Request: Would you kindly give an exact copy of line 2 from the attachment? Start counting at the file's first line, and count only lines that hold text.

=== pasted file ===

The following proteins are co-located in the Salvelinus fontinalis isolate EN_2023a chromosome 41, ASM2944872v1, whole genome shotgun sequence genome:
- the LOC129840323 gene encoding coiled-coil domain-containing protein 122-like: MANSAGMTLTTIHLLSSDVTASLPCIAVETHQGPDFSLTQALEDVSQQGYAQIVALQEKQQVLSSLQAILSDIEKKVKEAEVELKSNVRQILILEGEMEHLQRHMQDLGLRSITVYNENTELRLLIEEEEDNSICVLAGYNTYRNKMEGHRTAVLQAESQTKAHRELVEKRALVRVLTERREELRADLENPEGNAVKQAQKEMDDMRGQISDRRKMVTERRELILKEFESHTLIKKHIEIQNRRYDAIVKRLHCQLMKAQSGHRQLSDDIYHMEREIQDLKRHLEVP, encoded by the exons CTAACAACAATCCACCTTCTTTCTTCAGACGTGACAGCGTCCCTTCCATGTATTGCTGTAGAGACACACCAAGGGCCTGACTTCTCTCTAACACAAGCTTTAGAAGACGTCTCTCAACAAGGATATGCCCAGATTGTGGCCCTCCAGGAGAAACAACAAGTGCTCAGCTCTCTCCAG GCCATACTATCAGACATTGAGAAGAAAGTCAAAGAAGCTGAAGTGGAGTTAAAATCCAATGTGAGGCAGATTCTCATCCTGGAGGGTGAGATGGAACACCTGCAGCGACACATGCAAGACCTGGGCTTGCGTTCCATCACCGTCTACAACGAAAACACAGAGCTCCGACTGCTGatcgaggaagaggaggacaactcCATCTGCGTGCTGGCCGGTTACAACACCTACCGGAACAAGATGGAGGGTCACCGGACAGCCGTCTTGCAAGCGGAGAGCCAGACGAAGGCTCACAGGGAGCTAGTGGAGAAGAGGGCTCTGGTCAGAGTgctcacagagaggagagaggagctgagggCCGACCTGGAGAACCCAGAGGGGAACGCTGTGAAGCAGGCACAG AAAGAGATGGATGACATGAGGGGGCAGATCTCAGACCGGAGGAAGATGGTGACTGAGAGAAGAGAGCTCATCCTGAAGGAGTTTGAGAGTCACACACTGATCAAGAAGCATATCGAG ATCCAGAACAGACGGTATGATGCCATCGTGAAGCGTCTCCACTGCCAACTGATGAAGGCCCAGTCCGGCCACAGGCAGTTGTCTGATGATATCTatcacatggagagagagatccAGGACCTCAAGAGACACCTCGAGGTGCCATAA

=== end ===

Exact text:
- the LOC129840323 gene encoding coiled-coil domain-containing protein 122-like: MANSAGMTLTTIHLLSSDVTASLPCIAVETHQGPDFSLTQALEDVSQQGYAQIVALQEKQQVLSSLQAILSDIEKKVKEAEVELKSNVRQILILEGEMEHLQRHMQDLGLRSITVYNENTELRLLIEEEEDNSICVLAGYNTYRNKMEGHRTAVLQAESQTKAHRELVEKRALVRVLTERREELRADLENPEGNAVKQAQKEMDDMRGQISDRRKMVTERRELILKEFESHTLIKKHIEIQNRRYDAIVKRLHCQLMKAQSGHRQLSDDIYHMEREIQDLKRHLEVP, encoded by the exons CTAACAACAATCCACCTTCTTTCTTCAGACGTGACAGCGTCCCTTCCATGTATTGCTGTAGAGACACACCAAGGGCCTGACTTCTCTCTAACACAAGCTTTAGAAGACGTCTCTCAACAAGGATATGCCCAGATTGTGGCCCTCCAGGAGAAACAACAAGTGCTCAGCTCTCTCCAG GCCATACTATCAGACATTGAGAAGAAAGTCAAAGAAGCTGAAGTGGAGTTAAAATCCAATGTGAGGCAGATTCTCATCCTGGAGGGTGAGATGGAACACCTGCAGCGACACATGCAAGACCTGGGCTTGCGTTCCATCACCGTCTACAACGAAAACACAGAGCTCCGACTGCTGatcgaggaagaggaggacaactcCATCTGCGTGCTGGCCGGTTACAACACCTACCGGAACAAGATGGAGGGTCACCGGACAGCCGTCTTGCAAGCGGAGAGCCAGACGAAGGCTCACAGGGAGCTAGTGGAGAAGAGGGCTCTGGTCAGAGTgctcacagagaggagagaggagctgagggCCGACCTGGAGAACCCAGAGGGGAACGCTGTGAAGCAGGCACAG AAAGAGATGGATGACATGAGGGGGCAGATCTCAGACCGGAGGAAGATGGTGACTGAGAGAAGAGAGCTCATCCTGAAGGAGTTTGAGAGTCACACACTGATCAAGAAGCATATCGAG ATCCAGAACAGACGGTATGATGCCATCGTGAAGCGTCTCCACTGCCAACTGATGAAGGCCCAGTCCGGCCACAGGCAGTTGTCTGATGATATCTatcacatggagagagagatccAGGACCTCAAGAGACACCTCGAGGTGCCATAA